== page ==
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Security Think Tank: Zero trust strategies must start small, then grow

In theory, the elimination of trust on the network simplifies IT security, but zero trust also brings new complications and new challenges. How should CISOs approach moving their organisations from traditional network security to a zero-trust architecture?

It is widely recognised that the traditional boundary protection approach to security is broken, particularly in the era of cloud services and remote working, where it is no longer possible to identify your perimeter, or trust those who purport to be users on your network. This is where the zero trust concept can provide a solution, with the right planning and implementation.

Zero trust can mean different things to different people. At a high level, it is about trusting nothing and no one, on the assumption that all users, devices and transactions are compromised. In terms of technology, many familiar elements underpin the concept, namely identity and access management (IAM), mobile device management, multifactor authentication, and so on.

However, at the core of zero trust is fine-grained micro-segmentation and adaptive policy enforcement that allows security controls to be applied to individual workloads across the datacentre. This can then be complemented with user entity behaviour analytics (UEBA) to monitor who is accessing what, and encrypted (TLS) connections between every user, application and data store to prevent a user breaking out and lateral movement.

All this is done at the application layer, so there is no user access to the lower layers, which significantly reduces the attack surface. Essentially, all users whether they are remote, inside the network or accessing cloud data, are treated the same and must be authenticated before they get access to any data or services.

The best approach will depend on the nature of the specific system, including where data is stored and what services are provided. And all this while considering the use of cloud, hybrid-cloud and remote access.

However, it is usually best to implement zero trust incrementally, first addressing the most valuable data assets and most vulnerable users. This will give early benefits by addressing the highest risks first. This should also include the application of zero trust to all security components.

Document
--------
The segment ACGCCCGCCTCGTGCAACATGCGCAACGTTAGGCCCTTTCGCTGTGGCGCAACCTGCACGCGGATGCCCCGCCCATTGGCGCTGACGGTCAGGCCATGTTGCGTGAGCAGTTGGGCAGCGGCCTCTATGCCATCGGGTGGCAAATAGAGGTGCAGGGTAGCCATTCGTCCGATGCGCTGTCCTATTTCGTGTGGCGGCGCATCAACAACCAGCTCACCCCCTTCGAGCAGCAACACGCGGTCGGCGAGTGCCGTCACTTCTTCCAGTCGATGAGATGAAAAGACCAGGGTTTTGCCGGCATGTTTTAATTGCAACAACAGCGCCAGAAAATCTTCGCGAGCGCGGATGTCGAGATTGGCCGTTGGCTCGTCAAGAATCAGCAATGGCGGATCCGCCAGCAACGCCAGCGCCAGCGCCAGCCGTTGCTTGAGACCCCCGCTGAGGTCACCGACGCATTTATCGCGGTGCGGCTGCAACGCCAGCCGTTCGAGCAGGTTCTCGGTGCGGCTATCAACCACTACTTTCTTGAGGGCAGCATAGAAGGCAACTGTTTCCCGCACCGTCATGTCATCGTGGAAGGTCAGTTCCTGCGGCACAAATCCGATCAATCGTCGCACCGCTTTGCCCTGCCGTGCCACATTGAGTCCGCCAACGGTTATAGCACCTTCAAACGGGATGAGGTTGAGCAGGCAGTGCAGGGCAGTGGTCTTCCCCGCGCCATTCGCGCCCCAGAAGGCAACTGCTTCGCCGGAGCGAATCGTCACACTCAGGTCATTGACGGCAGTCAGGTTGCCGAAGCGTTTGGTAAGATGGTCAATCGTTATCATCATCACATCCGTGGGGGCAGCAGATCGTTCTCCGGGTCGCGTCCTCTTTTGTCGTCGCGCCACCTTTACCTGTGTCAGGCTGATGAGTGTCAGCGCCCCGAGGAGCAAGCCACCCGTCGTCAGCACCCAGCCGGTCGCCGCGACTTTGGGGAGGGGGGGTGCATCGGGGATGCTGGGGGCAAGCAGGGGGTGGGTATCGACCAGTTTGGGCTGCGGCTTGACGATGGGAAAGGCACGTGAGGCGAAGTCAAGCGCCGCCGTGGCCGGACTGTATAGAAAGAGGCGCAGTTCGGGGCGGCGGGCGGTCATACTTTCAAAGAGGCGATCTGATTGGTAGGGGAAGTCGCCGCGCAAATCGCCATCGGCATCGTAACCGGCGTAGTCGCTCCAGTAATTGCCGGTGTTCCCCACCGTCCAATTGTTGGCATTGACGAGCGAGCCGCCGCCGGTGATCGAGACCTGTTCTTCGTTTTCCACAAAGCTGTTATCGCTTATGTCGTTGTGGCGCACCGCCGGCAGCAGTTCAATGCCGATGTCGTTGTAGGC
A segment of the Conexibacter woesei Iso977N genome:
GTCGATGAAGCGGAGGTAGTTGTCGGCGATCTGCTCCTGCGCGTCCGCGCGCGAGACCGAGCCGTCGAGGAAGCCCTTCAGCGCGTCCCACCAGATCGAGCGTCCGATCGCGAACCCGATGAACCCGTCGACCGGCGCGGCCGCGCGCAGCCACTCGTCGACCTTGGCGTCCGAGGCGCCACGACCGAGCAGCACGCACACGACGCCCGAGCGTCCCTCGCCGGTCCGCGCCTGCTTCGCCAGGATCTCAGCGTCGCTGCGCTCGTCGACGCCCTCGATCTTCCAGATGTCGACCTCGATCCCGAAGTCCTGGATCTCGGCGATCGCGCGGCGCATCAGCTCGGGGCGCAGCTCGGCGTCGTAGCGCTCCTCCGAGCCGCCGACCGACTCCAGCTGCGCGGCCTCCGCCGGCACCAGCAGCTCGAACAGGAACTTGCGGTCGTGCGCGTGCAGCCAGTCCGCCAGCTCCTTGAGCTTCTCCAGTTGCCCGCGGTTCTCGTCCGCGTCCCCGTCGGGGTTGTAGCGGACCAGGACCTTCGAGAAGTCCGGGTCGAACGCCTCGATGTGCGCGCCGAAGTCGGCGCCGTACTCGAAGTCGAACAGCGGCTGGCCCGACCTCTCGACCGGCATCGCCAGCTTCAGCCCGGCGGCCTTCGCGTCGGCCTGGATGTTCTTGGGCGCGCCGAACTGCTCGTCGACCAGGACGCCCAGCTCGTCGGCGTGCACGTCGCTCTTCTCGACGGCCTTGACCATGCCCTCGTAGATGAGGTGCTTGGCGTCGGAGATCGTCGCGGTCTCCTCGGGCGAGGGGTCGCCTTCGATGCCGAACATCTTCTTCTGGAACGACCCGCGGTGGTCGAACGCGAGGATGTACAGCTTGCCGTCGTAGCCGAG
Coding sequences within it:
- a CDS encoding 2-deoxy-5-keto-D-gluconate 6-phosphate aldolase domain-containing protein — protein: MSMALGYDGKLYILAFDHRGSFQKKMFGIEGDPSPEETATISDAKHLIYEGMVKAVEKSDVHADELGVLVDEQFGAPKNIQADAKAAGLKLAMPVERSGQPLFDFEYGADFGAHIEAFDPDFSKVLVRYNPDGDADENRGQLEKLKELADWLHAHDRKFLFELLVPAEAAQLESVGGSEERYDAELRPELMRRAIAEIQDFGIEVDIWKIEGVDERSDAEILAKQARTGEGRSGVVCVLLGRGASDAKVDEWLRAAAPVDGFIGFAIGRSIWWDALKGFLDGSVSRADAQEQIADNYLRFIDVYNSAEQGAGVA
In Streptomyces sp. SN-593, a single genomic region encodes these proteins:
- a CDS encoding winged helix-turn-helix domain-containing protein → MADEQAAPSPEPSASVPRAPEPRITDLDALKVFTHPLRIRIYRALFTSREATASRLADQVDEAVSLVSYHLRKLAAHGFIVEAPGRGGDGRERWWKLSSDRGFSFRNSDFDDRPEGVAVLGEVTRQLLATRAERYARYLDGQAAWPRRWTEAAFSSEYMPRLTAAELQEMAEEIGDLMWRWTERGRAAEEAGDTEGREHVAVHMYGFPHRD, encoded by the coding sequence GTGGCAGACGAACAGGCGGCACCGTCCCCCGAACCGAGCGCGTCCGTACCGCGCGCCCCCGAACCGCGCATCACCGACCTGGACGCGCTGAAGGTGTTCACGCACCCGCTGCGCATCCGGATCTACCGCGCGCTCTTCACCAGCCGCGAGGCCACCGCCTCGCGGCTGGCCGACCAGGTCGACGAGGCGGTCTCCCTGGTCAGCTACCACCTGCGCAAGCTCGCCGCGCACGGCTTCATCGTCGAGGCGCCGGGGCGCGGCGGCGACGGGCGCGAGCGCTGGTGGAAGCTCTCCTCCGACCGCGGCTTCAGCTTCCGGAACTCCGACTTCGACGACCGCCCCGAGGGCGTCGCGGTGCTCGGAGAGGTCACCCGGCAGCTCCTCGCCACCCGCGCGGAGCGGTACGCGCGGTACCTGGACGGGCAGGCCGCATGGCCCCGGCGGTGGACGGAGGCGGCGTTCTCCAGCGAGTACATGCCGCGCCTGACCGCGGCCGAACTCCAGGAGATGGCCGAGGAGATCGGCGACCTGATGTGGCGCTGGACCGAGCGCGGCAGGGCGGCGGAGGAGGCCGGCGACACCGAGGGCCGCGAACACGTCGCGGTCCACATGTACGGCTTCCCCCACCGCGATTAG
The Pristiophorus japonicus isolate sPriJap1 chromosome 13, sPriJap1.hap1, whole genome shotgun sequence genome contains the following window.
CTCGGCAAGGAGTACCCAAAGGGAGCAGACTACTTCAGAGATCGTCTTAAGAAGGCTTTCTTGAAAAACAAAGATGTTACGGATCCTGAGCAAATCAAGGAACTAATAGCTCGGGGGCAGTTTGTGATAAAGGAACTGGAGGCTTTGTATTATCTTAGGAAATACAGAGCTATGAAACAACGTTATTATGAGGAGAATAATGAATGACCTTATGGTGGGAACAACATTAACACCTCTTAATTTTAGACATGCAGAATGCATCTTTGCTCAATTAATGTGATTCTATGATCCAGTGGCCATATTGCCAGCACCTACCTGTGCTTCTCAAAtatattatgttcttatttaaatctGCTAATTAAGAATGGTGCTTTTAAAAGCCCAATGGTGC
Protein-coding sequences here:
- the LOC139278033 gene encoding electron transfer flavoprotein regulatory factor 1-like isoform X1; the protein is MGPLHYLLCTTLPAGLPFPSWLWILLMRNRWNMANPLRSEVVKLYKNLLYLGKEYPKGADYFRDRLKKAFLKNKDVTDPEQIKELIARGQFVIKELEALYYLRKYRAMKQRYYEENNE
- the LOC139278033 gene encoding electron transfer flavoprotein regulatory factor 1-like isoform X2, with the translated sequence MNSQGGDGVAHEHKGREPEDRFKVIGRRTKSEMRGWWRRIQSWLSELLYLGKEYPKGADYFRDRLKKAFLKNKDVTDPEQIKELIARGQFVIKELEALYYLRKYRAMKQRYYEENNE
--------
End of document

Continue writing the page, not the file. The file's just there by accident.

As with any other change, there are prerequisites, and planning ahead is essential. Before starting any implementation, you need to know your data assets, your physical assets (servers, hosts mobiles, and so on) and your users. You will also need to understand the data flows between clients and servers and also between servers (north-south and east-west, in SDN speak).

This is necessary to understand who is accessing what, so that the access control permissions can be defined and the data assets and applications segmented appropriately. This can be done by moving the data into its own network segment and capturing the system transaction using that data.

This will identify how to segment the data and architecting by placing network segmentation gateways with the appropriate policies in front of the data. Defining and configuring the access control is probably the most complex part of a zero-trust implementation, which is another reason to start small and build out.

Because zero trust changes the way users access services and data, a move to zero trust is best treated as part of an overall digital transformation project to adopt cloud technologies, rather than just an update to a legacy system, as this could risk creating new vulnerabilities and failing to remove some of the problems it is intended to fix. 

Many companies offer zero-trust technology and they may be able to help with the architecture and planning, but only the business owner of the system can identify critical assets and applications. The same applies to the data flows between them and defining the access control needs.

Also, the operational team overseeing the implementation should have a degree of expertise in zero trust and, ideally, the technologies being used. This may require additional training or bringing in more expertise. Because of the transformational nature of adopting zero trust, the CIO, CISO and other board members should be involved early in the planning to help with the prioritisation of assets and services that are migrated to zero trust and help minimise any business impact.

In summary, a zero-trust approach can help protect today’s systems in a way that perimeter security cannot. However, preparation is essential, particularly in identifying assets and the access control requirements and ensuring the necessary skills are available. It is probably best to start small with the most sensitive assets and services and build out, if appropriate, with less granularity than for the most sensitive assets, which will simplify access control management.

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